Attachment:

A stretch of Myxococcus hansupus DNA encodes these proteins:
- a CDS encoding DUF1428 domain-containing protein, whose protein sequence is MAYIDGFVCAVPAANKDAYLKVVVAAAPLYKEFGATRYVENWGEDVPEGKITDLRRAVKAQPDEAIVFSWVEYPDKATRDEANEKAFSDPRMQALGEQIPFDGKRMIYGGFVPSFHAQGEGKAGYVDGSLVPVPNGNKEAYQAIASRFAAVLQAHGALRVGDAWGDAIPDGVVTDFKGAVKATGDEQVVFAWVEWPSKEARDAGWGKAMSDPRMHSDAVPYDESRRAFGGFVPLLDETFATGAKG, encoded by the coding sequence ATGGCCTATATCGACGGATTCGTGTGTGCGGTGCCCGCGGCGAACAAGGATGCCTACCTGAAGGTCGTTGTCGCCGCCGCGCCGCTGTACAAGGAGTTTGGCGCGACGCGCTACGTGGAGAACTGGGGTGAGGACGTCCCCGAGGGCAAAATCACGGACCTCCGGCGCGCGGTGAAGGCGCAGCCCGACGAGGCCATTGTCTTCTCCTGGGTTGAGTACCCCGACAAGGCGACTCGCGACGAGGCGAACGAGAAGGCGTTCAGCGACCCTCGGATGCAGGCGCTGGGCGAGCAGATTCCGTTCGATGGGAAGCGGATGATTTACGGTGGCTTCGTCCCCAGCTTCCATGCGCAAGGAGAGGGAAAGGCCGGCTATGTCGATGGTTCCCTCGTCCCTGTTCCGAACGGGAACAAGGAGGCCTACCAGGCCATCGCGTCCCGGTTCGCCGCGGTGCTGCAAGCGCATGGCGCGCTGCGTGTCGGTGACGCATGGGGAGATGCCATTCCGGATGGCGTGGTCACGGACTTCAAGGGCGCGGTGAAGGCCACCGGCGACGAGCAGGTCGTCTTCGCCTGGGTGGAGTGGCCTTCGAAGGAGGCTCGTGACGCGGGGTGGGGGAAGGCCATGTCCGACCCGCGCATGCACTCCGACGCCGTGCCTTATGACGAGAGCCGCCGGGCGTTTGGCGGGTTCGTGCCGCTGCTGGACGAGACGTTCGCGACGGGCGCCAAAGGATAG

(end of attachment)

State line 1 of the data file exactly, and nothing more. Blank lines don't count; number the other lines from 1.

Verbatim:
A stretch of Myxococcus hansupus DNA encodes these proteins: